The decision-making process
The following questions and answers are designed to guide you through the decision-making process. You may also find it useful to read our guidance on the application process.
- How is a decision made about my application?
- How do I speak in favour of my application?
- Who is responsible for talking to interested parties?
- Who makes the decision on my application?
- How do I find out what has been decided about my application?
- What if my application is refused?
- How do I appeal against a decision?
1. How is a decision made about my application?
The planning officer assigned to your application will usually visit the site and assess your application against the authority's planning policies and guidance. If changes to your proposal are needed, your planning officer will contact you (or your agent).
Once the period of public consultation has ended, your planning officer will take into account any comments on your application. Your designated planning officer will write a report and make a recommendation that your application be either approved, approved with conditions or refused.
The planning officer’s report will give reasons explaining the decision and which polices were used. If your application is approved with conditions attached. These are listed in full in the report.
2. How do I speak in favour of my application?
You (or your agent) can speak in support of your application before a decision is made. This only applies to applications that are decided by the planning committee.
- You will be allocated three minutes to speak.
- You may be asked questions by members after you have spoken.
- All speakers must comply with our public participation scheme.
- Both objectors and supporters of an application can speak.
If you want to arrange a time slot to speak at a planning committee, please contact Democratic Services before 12 noon two working days before the meeting you wish to speak at:
3. Who is responsible for talking to interested parties?
The planning officer assigned to your application will make sure it is correctly advertised and all the necessary people are consulted. This may include:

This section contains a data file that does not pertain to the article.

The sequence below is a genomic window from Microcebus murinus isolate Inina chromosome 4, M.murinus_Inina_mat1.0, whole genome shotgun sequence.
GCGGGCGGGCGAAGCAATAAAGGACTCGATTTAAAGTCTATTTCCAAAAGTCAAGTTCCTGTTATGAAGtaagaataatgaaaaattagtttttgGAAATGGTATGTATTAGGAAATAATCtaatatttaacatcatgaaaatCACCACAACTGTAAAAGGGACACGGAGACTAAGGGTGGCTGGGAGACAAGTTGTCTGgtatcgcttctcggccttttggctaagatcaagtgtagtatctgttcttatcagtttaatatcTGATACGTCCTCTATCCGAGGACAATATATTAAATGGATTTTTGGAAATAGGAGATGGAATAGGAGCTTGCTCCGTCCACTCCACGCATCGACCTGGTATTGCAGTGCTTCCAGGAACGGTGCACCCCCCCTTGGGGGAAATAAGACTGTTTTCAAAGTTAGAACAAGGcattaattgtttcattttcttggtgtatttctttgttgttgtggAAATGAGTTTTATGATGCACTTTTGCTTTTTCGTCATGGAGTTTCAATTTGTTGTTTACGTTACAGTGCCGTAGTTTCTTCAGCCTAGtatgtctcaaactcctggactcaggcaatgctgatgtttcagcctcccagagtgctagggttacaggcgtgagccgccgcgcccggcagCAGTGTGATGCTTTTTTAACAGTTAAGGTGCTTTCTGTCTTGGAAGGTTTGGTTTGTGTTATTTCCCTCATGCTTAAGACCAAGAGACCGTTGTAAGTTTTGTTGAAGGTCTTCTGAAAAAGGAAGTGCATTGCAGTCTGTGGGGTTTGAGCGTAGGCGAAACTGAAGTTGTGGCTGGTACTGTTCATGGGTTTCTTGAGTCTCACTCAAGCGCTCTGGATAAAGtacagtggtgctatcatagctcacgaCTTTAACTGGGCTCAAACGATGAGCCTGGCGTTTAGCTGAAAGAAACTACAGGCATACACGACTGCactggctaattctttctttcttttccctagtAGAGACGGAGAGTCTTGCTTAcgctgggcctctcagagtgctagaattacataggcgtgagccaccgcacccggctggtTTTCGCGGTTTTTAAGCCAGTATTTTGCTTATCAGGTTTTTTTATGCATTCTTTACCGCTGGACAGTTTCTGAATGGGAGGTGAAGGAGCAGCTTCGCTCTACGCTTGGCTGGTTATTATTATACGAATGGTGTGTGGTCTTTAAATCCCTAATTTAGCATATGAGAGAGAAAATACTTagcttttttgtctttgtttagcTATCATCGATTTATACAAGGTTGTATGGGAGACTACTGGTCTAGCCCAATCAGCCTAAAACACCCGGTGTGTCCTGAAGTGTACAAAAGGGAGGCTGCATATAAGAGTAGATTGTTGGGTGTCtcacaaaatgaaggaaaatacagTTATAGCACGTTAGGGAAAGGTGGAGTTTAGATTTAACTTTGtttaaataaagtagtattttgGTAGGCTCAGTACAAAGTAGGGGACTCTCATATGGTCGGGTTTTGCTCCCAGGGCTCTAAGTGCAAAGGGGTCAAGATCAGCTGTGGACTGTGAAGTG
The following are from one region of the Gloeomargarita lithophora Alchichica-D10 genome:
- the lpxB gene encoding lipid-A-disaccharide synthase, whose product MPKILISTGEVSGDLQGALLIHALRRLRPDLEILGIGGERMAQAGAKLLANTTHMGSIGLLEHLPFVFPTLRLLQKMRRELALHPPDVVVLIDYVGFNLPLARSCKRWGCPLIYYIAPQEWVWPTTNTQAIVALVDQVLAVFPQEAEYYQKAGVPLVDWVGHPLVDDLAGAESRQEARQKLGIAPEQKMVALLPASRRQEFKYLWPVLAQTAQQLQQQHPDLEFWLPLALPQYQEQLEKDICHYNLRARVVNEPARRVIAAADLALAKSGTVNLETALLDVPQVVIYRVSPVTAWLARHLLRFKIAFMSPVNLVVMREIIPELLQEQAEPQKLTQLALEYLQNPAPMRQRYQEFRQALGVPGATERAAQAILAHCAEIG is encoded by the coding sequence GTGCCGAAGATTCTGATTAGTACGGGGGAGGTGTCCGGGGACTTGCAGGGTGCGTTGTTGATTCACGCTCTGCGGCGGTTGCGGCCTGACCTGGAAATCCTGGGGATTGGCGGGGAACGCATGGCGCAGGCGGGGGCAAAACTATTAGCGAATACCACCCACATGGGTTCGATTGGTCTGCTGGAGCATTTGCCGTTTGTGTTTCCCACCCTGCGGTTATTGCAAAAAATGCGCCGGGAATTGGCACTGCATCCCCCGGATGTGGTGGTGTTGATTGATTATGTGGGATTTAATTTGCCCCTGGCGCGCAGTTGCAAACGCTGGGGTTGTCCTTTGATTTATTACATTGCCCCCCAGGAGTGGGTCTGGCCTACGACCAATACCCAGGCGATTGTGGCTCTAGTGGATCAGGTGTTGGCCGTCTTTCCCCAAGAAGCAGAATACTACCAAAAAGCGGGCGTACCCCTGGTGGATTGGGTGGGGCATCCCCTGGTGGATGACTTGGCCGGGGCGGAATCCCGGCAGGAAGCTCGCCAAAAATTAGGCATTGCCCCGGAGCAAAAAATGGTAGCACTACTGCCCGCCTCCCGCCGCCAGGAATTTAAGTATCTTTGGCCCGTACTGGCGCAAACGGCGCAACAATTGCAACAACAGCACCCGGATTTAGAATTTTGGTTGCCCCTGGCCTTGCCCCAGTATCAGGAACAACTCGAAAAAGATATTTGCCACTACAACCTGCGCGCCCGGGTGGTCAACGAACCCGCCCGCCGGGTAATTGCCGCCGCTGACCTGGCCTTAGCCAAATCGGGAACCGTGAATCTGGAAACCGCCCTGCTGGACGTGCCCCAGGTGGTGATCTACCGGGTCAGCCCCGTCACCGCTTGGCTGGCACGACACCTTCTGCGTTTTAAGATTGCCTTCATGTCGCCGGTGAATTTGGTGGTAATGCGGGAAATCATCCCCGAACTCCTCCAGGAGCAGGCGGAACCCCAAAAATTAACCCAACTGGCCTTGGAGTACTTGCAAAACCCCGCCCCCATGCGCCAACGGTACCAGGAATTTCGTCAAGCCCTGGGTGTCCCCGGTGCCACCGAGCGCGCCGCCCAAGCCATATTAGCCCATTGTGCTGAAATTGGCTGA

- Parish councils or parish meetings
- Local authorities
- The local highway authority
- Other interested parties
4. Who makes the decision on my application?
Your application could be decided by:
- senior planning officers under delegated powers
- members at the planning committee
Applications that are straightforward and follow planning policies are decided by the senior planning officers under delegated powers. The vast majority of planning applications are decided in this way.
Applications that are major or sensitive or raise significant policy issues are considered by the Authority’s members at the planning committee meeting which is held on a Friday once every month; view our calendar of meetings for full details.
Exceptionally and rarely, if the planning committee decides to approve an application that is against the National Park Authority's planning policies, it will be referred to the next meeting of the whole Authority's committee for further consideration.
5. How do I find out what has been decided about my application?
- We will write to you (or your agent) within three working days of a decision being made.
- We will write to all the people who have been consulted or have commented on your application within ten working days.
- Decision notices are available on our website within three working days.
6. What if my application is refused?
If we refuse an application or impose conditions, we will write to you explaining the reasons. If you do not understand why your planning application has been refused or how the decision has been made, your planning officer will explain this to you in more detail.
If your application has been refused, you may be able to submit another application with modified plans free of charge within 12 months of the decision on your first application. Ask your planning officer if changes to your plans could lead to your application being accepted.
7. How do I appeal against a decision?
If you disagree with the decision on your application, you have the right to appeal to an independent planning inspector, who is appointed by the Secretary of State for Communities and Local Government.
Appeals are intended as a last resort and they take several months to decide. It may be quicker and easier to discuss whether changes to your proposal would make it more acceptable.
The deadline for submitting an appeal is six months from the date of the application decision letter unless the application is a householder application, in which case an appeal should be made within 12 weeks of the date on the decision notice.